I particularly enjoyed attending this year’s SALTEX. There seemed to be more optimism in the industry and in my new role as editor of TurfPro, I was excited to meet many new and existing clients.
Innovation was the buzzword of the show, with many companies embracing the new technologies coming on line. Battery power, hybrid mowers and robotics were the talk of the show. My first invitation of the day was attending the Intelligent Marking press event featuring a Danish company promoting their enhanced Intelligent One (10) line marking machine and Prostripe Paint.
One of the unique features of this product is the robot’s accuracy. The machine can be operated without a costly annual subscription and without cellular or real time kinematic (RTK) connectivity and coverage from their integral, optional base station.
I am amazed at how many new line marking devices we now have on offer in the industry. Fleet Line Markers Ltd, with over 60 years working experience in our industry, were also on hand to demonstrate their two laser-guided line marking machines and range of paints.
Ian Courage on the Fleet stand
I was particularly interested in their new MAQA line marking system which uses GNSS technology to reduce the time it takes to initial mark by a massive 75%! They also launched a new paint storage system called COG, enabling end users the ability to recycle and reuse refilled paint containers on their machines.
I will no doubt need to catch up with all the line marking companies and perhaps undertake a few field trials and report on the advances of line marking technologies.
Walking around the show I could not help but notice the number of robotic products we now have on offer, with many companies embracing and perusing this growing trend. Large and small they come in all sorts of configurations. We now have robotic mowers employed to cut sports pitches, local authority parks and open spaces, private estates and golf courses. And the good news is the prices are coming down with the advancement of technology and the fact that more end users are considering the use of these devices.
Better battery life, safety controls, cutting quality and reliability have enabled these robotic mowers to become more efficient, added to which they do save labour time - thus making the cost of these machines more appealing.
Whilst on the subject of batteries, there is no doubt that the technology has moved on in leaps and bounds in recent years, making these products more appealing. With the added bonus of longer run times, noise reduction and less vibration, leading companies like STIHL, Husqvarna, Pellenc, EGO, Club Cadet, Toro, John Deere, Dennis and many more are now investing in and developing battery powered products.
For me another innovation that has taken on new opportunities has been the use of artificial fibres to reinforce soil profiles. For many years we have seen Desso pitches being installed at many professional clubs that have contributed to exceptional playing surfaces. One company, SIS / Grass, has further developed the product and has now successfully sown these fibres into other sports surfaces such as golf, tennis, rugby, and latterly cricket. Having seen for myself the many advantages and the reduction in wear these reinforced pitches bring, they will no doubt be increasingly used in the coming years. There is a great opportunity to get these systems into grass roots level facilities - it just requires sorting out cost implications and the education and resources to manage these systems.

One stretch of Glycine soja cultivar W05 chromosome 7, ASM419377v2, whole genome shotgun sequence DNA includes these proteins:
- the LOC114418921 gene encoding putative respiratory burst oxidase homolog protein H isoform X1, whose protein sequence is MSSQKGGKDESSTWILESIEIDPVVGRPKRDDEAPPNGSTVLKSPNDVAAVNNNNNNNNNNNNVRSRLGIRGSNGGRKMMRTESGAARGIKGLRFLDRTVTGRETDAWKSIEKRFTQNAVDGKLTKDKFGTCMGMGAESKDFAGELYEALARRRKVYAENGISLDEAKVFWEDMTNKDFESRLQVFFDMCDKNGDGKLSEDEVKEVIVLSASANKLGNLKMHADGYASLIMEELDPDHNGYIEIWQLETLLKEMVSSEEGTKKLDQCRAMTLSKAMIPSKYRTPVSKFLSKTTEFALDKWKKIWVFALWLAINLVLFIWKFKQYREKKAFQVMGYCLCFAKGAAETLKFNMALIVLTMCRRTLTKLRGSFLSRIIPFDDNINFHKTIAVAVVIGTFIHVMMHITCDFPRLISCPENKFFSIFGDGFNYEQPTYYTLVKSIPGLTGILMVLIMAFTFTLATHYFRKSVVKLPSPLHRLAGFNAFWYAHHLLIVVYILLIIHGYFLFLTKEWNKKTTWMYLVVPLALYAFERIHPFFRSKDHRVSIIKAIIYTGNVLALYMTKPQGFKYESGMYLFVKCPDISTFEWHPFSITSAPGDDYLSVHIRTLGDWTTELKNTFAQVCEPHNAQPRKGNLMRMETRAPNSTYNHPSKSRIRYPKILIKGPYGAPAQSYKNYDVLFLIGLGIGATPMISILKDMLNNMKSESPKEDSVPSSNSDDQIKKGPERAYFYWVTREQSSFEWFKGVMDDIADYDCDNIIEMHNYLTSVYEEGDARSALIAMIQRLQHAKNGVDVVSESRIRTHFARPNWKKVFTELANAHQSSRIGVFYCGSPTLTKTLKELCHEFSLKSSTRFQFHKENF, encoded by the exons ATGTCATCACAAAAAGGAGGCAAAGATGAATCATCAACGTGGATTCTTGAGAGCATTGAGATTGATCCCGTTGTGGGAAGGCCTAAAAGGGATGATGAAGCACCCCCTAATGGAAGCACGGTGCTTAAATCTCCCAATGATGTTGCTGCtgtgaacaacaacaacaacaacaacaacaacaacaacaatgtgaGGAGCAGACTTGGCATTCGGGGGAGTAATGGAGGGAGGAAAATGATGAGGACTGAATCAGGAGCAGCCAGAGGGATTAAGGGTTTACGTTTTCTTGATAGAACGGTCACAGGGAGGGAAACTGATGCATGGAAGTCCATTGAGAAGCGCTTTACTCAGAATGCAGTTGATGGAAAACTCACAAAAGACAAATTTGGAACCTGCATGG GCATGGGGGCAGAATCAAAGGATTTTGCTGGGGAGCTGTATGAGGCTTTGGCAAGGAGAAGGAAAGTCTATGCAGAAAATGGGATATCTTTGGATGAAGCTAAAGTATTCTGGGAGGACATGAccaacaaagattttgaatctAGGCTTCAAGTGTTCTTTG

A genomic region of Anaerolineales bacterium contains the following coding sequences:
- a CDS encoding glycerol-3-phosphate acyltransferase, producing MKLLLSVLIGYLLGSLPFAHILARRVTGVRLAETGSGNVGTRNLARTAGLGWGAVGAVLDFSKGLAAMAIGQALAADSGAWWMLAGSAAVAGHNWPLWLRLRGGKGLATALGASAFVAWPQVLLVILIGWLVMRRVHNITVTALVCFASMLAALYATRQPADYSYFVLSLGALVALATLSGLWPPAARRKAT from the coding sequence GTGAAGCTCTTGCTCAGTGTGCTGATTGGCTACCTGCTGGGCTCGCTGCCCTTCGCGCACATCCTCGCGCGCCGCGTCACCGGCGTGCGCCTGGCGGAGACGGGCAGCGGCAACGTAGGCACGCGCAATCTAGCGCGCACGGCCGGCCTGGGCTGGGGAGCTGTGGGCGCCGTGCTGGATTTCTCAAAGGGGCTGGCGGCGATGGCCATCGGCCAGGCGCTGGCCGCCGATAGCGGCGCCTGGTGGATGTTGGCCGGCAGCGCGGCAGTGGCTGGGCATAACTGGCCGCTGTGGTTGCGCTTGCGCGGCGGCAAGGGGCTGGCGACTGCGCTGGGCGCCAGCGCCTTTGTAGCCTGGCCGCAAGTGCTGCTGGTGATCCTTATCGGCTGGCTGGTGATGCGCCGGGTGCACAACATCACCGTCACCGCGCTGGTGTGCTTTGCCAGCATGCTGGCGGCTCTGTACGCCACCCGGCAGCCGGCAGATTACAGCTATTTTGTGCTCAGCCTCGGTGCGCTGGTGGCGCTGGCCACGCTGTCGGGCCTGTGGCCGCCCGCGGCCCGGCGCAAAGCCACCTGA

Their use in cricket is amazing. Having seen for myself the trials being conducted at Loughborough University and listening to comments made by some of the leading county cricket groundsmen who now have them sown into some of their practice net areas, there is overwhelming evidence that they help prolong the durability of the playing surface.
It was also nice to catch up with Dennis mowers to find out how well their new PR Rotary 34R mowers are being received by the industry. Sales have been very good with over 70 machines sold since launch.
Also, I noticed a rise in the number of manufacturers selling specific bank and slope flail / rotary mowers – with most being radio controlled to safeguard personal safety while working on steep slopes. Companies such as Spider, Agria, Robocut were showing off their wares in this field.
Spider mower team
As always there were plenty of educational opportunities for the visiting attendees with a vast range of presentations from industry professionals in the four theatre areas and Innovation Hub - and of course on the IOG stand where I saw Frank Newberry and several other IOG instructors giving out advice to end users.
However, for me the greatest asset of the show is the opportunity for people to meet up with fellow colleagues and turf professionals - plus have the opportunity to see over 300 exhibitors under one roof in two full-on days.
Also, it is always a great event to promote our fascinating industry. The awards night is especially rewarding as it recognises the commitment, endeavour, resourcefulness and hard work achieved by many individuals and teams of ground professionals / volunteers who work in this fantastic industry.
And lastly I would also like to thank the commitment and support of all the 300 exhibitors who pay for the privilege to exhibit at SALTEX - without them there would be no show.
For me personally, I enjoyed catching up with you all and will no doubt be chasing you for all those technical articles you have promised me! So again thank you for supporting myself and TurfPro and hope to see you at Saltex 2019.